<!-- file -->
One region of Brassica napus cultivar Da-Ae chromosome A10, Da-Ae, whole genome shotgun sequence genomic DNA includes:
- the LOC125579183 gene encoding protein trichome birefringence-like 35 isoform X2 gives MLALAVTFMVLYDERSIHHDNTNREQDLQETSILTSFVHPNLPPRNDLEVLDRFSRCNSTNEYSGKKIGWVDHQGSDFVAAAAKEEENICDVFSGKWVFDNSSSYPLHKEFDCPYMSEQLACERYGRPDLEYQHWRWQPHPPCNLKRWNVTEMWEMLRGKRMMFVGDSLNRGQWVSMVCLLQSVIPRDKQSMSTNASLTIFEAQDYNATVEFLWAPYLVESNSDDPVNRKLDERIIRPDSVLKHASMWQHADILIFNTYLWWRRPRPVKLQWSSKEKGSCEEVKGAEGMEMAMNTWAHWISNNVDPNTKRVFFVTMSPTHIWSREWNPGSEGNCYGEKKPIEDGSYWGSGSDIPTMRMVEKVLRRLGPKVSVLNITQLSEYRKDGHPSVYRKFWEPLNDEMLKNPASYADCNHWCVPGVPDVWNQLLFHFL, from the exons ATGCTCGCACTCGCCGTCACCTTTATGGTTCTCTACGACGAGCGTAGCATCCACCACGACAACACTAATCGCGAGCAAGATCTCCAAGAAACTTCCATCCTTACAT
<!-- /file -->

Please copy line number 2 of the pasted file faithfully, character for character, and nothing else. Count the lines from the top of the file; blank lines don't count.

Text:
- the LOC125579183 gene encoding protein trichome birefringence-like 35 isoform X2 gives MLALAVTFMVLYDERSIHHDNTNREQDLQETSILTSFVHPNLPPRNDLEVLDRFSRCNSTNEYSGKKIGWVDHQGSDFVAAAAKEEENICDVFSGKWVFDNSSSYPLHKEFDCPYMSEQLACERYGRPDLEYQHWRWQPHPPCNLKRWNVTEMWEMLRGKRMMFVGDSLNRGQWVSMVCLLQSVIPRDKQSMSTNASLTIFEAQDYNATVEFLWAPYLVESNSDDPVNRKLDERIIRPDSVLKHASMWQHADILIFNTYLWWRRPRPVKLQWSSKEKGSCEEVKGAEGMEMAMNTWAHWISNNVDPNTKRVFFVTMSPTHIWSREWNPGSEGNCYGEKKPIEDGSYWGSGSDIPTMRMVEKVLRRLGPKVSVLNITQLSEYRKDGHPSVYRKFWEPLNDEMLKNPASYADCNHWCVPGVPDVWNQLLFHFL, from the exons ATGCTCGCACTCGCCGTCACCTTTATGGTTCTCTACGACGAGCGTAGCATCCACCACGACAACACTAATCGCGAGCAAGATCTCCAAGAAACTTCCATCCTTACAT